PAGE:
Arthur Debowski on Joe’s Valley Adopt A Crag 2015

Volunteers at the 2015 Joe's Valley Adopt A Crag - Salt Lake Climbers Alliance

That’s a wrap. SLCA volunteers finishing up a day of trail building at the Warmup area at Joe’s Valley. Photo: Kyle McFarland

 

“It’ll look like we were never here”

And with that small bit of direction from our crew boss for the day, we put shovel to dirt and began the process of stabilizing the landing below Dem Bones (V3) and Sling Blade (V4), at the Warmup Area in the right fork of Joe’s Valley.

After five hours and a fair amount of work, it turned out the crew boss was right. What happened in that half day was educational for our group of nearly 60 volunteers, both in terms of trail building and rock work fundamentals, but also in terms of human connection. By working side by side, we got to know our fellow volunteers that morning in Emery County, Utah, most of whom had driven two and a half hours from Salt Lake City to lend a hand.

A real variety of people participated in this year’s Adopt A Crag. Most were climbers, some had never been to Joe’s Valley, a few had never done any trail work, and pretty much everyone had an interesting reason for being there. My own motivation for attending was somewhat selfish, as I climb on the warm-up boulder with relative frequency and figured it made sense to preserve it for the future. Others were there for the sake of volunteerism, for the experience of the beautiful natural area, or because they wanted to encourage the positive impact of climbers on the local economy, etc.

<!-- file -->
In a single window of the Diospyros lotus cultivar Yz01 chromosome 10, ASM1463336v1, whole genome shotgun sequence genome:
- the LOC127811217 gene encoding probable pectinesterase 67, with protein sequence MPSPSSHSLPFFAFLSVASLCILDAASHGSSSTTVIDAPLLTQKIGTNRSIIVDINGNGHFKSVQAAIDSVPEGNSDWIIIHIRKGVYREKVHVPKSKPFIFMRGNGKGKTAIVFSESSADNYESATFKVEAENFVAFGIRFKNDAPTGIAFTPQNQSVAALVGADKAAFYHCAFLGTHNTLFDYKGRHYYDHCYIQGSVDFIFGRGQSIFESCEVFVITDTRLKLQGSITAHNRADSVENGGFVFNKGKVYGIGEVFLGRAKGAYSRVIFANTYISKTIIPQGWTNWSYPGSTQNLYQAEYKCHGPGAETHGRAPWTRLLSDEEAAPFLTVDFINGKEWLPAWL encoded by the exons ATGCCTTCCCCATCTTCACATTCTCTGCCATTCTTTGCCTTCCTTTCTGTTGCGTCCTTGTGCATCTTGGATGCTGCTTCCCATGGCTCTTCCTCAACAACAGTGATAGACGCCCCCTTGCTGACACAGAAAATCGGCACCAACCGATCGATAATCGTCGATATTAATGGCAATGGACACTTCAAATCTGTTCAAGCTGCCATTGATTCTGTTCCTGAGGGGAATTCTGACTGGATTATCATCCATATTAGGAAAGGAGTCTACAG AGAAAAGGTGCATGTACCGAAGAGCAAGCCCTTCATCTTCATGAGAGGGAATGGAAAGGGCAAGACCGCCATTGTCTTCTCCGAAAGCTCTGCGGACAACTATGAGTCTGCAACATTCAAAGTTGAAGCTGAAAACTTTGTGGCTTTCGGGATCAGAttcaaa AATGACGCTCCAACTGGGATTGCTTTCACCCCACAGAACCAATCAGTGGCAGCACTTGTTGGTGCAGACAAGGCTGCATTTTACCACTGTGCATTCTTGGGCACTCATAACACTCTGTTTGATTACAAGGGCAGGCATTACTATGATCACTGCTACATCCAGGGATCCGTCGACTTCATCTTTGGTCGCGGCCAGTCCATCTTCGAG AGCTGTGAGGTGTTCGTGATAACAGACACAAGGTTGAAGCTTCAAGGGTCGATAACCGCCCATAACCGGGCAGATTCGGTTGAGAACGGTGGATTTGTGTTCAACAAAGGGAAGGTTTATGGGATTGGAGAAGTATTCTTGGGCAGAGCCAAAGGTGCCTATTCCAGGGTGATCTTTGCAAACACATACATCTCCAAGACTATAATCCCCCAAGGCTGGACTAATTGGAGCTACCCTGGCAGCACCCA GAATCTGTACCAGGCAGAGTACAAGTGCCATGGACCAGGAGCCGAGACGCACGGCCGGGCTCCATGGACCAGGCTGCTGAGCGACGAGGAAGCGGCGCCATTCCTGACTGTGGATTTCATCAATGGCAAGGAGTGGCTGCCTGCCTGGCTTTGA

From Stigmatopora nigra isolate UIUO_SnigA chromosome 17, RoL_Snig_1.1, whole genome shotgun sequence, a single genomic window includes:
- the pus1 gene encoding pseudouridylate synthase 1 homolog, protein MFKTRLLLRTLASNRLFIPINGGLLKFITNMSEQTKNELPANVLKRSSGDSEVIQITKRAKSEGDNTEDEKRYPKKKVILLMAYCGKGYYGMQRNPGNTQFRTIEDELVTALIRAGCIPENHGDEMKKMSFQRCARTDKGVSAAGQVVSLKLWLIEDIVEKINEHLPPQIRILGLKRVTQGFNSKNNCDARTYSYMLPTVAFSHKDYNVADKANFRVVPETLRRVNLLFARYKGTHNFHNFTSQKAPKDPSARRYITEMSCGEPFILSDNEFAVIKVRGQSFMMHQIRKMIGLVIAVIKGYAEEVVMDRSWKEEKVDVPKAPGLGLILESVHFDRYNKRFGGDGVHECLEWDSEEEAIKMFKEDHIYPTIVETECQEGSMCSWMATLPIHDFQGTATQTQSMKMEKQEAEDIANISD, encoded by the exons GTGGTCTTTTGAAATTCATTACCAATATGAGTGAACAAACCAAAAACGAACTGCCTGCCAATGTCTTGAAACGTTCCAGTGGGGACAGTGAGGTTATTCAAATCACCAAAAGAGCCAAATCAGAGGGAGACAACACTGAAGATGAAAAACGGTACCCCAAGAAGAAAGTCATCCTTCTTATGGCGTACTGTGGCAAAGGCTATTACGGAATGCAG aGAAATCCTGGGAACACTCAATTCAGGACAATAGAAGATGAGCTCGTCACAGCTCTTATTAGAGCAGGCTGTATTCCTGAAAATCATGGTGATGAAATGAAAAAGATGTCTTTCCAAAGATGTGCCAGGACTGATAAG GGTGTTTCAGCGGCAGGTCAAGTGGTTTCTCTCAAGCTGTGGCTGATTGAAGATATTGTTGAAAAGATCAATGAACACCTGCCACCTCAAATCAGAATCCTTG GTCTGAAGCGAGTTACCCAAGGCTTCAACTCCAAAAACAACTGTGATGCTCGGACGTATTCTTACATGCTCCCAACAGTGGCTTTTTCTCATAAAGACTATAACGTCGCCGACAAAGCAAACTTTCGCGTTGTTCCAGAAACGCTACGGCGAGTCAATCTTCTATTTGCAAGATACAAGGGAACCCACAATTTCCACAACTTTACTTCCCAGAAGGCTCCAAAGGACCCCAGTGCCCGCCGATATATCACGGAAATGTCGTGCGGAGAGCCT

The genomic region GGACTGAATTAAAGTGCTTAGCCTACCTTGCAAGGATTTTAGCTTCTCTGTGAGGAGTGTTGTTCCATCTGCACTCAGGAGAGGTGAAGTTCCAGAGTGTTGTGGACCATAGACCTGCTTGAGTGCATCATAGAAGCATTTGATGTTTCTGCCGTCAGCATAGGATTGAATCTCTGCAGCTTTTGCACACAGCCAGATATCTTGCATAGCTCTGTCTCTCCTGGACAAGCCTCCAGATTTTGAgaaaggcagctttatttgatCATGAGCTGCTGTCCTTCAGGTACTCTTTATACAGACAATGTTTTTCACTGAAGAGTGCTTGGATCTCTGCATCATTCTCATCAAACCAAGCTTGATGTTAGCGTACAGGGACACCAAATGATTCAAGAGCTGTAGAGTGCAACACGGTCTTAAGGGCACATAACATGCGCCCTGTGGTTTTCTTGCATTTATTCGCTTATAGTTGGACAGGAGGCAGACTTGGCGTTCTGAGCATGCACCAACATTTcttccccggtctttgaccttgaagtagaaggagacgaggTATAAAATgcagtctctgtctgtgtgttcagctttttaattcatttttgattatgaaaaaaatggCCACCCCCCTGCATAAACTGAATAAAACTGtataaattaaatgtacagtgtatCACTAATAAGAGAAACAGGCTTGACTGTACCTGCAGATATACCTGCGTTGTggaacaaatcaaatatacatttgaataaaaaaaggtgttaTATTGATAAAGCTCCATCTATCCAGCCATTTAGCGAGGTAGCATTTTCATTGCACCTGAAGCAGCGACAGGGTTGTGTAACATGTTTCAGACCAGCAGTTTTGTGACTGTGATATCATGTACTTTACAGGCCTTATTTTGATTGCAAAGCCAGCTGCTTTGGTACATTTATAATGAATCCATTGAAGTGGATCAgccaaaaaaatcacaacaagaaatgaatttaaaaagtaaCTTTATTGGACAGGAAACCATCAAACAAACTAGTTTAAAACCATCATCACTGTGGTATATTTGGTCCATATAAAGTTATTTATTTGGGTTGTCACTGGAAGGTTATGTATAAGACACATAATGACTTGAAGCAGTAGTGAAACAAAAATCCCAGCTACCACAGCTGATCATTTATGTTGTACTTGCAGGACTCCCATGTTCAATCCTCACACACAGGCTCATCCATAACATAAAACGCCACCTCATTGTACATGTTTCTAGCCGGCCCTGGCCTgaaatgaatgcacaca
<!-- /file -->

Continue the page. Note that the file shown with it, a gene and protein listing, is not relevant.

Volunteers working at the 2015 Joe's Valley Adopt A Crag - Salt Lake Climbers Alliance

Fire pit remediation removes one of the most obvious and ubiquitous scars on the landscape. Photo: Kyle McFarland

 

As climbers, it was great to have a chance to converse with locals from the surrounding area and with land managers, who seemed impressed and grateful that climbers as a user group cared enough to show up and do something to maintain the resource we hold so dear. There was a feeling of pride evident in the people I worked with that morning, and I felt it myself as well.

It’s common to feel that writing a check or dropping a couple of dollars in a bin is the main way to contribute to a good cause. I applaud that mechanism, as money does make a difference. But if you’re the type of person who wants to have a more direct physical connection to local access and conservation efforts, I encourage you to show up, pick up a shovel, and get to work. There’s a very rewarding sensation that comes from transforming our environment for the better. I’m sure most of us felt it that morning.

Our work during the Joe’s Valley Adopt A Crag entailed digging a trench beneath the warm up boulder; making piles of the large rocks, gravel, and sand from the trench; then replacing all of those guts back into the trench in a jigsaw arrangement that would interlock all of that stuff and resist weathering and erosion. The work left the site looking essentially as it had when we began, but in a more enduring state for the future generations of climbers who will warm up on the boulder.

Volunteers working at the 2015 Joe's Valley Adopt A Crag - Salt Lake Climbers Alliance

A sturdy base and solid rock make for a great staircase and prevent further erosion. Photo: Kyle McFarland

 

The SLCA brought a great crew of people out to Joe’s that morning to reinforce landings, build a staircase, remediate fire pits, pick up trash, and generally foster a sense of stewardship and connection for one of the best bouldering areas in the world. Most of the people I spoke with felt it was successful and looked forward to the next opportunity to volunteer at a local crag.

Be sure to check in with the SLCA events page to get word of those upcoming events as we are always trying to get people involved.

—Arthur Debowski, SLCA Education & Outreach Committee Member

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